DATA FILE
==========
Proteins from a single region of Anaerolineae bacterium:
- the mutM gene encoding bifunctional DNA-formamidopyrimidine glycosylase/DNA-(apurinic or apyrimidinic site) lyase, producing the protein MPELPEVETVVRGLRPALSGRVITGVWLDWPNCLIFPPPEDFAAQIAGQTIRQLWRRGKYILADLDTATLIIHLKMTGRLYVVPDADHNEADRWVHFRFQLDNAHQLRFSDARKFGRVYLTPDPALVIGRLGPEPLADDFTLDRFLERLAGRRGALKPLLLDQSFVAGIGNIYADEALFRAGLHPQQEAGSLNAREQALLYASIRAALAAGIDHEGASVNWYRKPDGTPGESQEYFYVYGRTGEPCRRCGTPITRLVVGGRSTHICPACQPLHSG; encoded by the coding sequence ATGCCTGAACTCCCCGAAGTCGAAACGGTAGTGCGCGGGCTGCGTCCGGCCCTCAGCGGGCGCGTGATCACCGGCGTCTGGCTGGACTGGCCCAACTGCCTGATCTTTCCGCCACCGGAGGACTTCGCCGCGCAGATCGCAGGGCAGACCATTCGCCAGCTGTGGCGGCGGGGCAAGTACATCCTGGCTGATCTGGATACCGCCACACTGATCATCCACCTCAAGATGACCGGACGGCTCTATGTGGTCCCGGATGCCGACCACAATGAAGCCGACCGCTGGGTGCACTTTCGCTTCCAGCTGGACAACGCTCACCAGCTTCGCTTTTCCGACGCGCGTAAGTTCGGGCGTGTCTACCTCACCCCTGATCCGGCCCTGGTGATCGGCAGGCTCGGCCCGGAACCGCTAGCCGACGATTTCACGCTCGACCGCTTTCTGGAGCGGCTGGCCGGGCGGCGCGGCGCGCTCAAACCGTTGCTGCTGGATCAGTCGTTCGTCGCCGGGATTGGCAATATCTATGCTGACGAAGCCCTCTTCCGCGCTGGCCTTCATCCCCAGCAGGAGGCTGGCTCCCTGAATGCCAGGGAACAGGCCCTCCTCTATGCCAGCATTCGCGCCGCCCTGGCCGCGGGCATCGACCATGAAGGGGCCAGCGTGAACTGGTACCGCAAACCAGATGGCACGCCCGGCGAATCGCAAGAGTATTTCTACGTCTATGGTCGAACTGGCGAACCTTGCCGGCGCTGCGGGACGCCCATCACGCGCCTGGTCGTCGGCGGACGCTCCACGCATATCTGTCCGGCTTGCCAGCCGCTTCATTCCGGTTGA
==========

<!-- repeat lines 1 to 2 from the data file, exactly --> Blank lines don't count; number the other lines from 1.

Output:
Proteins from a single region of Anaerolineae bacterium:
- the mutM gene encoding bifunctional DNA-formamidopyrimidine glycosylase/DNA-(apurinic or apyrimidinic site) lyase, producing the protein MPELPEVETVVRGLRPALSGRVITGVWLDWPNCLIFPPPEDFAAQIAGQTIRQLWRRGKYILADLDTATLIIHLKMTGRLYVVPDADHNEADRWVHFRFQLDNAHQLRFSDARKFGRVYLTPDPALVIGRLGPEPLADDFTLDRFLERLAGRRGALKPLLLDQSFVAGIGNIYADEALFRAGLHPQQEAGSLNAREQALLYASIRAALAAGIDHEGASVNWYRKPDGTPGESQEYFYVYGRTGEPCRRCGTPITRLVVGGRSTHICPACQPLHSG; encoded by the coding sequence ATGCCTGAACTCCCCGAAGTCGAAACGGTAGTGCGCGGGCTGCGTCCGGCCCTCAGCGGGCGCGTGATCACCGGCGTCTGGCTGGACTGGCCCAACTGCCTGATCTTTCCGCCACCGGAGGACTTCGCCGCGCAGATCGCAGGGCAGACCATTCGCCAGCTGTGGCGGCGGGGCAAGTACATCCTGGCTGATCTGGATACCGCCACACTGATCATCCACCTCAAGATGACCGGACGGCTCTATGTGGTCCCGGATGCCGACCACAATGAAGCCGACCGCTGGGTGCACTTTCGCTTCCAGCTGGACAACGCTCACCAGCTTCGCTTTTCCGACGCGCGTAAGTTCGGGCGTGTCTACCTCACCCCTGATCCGGCCCTGGTGATCGGCAGGCTCGGCCCGGAACCGCTAGCCGACGATTTCACGCTCGACCGCTTTCTGGAGCGGCTGGCCGGGCGGCGCGGCGCGCTCAAACCGTTGCTGCTGGATCAGTCGTTCGTCGCCGGGATTGGCAATATCTATGCTGACGAAGCCCTCTTCCGCGCTGGCCTTCATCCCCAGCAGGAGGCTGGCTCCCTGAATGCCAGGGAACAGGCCCTCCTCTATGCCAGCATTCGCGCCGCCCTGGCCGCGGGCATCGACCATGAAGGGGCCAGCGTGAACTGGTACCGCAAACCAGATGGCACGCCCGGCGAATCGCAAGAGTATTTCTACGTCTATGGTCGAACTGGCGAACCTTGCCGGCGCTGCGGGACGCCCATCACGCGCCTGGTCGTCGGCGGACGCTCCACGCATATCTGTCCGGCTTGCCAGCCGCTTCATTCCGGTTGA